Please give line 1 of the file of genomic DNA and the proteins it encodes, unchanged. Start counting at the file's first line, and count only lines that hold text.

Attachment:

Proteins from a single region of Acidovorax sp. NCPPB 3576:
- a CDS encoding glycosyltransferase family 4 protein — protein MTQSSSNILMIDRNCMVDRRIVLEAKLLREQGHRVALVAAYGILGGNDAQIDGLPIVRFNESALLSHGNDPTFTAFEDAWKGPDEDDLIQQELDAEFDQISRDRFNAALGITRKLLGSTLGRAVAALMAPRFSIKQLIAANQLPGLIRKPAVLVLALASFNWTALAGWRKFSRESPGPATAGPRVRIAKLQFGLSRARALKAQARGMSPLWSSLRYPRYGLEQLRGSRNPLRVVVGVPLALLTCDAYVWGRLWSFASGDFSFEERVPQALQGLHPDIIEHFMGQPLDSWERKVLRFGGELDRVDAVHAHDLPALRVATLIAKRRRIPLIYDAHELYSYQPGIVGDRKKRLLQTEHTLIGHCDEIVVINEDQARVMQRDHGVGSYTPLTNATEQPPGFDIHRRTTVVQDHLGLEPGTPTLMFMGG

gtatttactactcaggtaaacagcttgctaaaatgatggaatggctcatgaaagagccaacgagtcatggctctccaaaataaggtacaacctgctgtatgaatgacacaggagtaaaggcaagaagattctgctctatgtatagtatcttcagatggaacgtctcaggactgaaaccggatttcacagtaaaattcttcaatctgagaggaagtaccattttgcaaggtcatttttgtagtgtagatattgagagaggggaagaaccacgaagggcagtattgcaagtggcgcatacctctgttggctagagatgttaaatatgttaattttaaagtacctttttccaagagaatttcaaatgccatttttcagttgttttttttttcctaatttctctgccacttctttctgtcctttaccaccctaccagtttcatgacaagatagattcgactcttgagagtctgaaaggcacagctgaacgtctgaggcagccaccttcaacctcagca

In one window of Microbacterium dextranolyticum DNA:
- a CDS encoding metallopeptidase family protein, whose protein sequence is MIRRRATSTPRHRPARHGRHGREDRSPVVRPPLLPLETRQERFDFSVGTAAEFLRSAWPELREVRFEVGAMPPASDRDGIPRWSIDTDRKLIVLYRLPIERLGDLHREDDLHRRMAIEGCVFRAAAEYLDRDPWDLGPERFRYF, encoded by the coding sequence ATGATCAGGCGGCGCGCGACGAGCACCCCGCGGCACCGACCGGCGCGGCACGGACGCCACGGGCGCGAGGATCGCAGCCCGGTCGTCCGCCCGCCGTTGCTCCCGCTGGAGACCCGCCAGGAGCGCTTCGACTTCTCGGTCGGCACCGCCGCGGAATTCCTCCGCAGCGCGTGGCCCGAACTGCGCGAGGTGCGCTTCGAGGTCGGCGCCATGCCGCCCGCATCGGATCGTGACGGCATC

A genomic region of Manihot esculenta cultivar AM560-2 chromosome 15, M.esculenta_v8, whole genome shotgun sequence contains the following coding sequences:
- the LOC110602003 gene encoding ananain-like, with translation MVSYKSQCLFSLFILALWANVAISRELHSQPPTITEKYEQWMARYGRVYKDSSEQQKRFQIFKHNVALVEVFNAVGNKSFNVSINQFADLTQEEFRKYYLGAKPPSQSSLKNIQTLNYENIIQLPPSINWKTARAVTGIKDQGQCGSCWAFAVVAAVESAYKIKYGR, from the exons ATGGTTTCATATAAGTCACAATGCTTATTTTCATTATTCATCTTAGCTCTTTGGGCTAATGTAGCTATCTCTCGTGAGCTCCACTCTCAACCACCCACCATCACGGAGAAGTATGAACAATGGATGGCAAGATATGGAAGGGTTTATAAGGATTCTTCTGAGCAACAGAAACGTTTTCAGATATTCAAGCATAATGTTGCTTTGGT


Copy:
Proteins from a single region of Acidovorax sp. NCPPB 3576: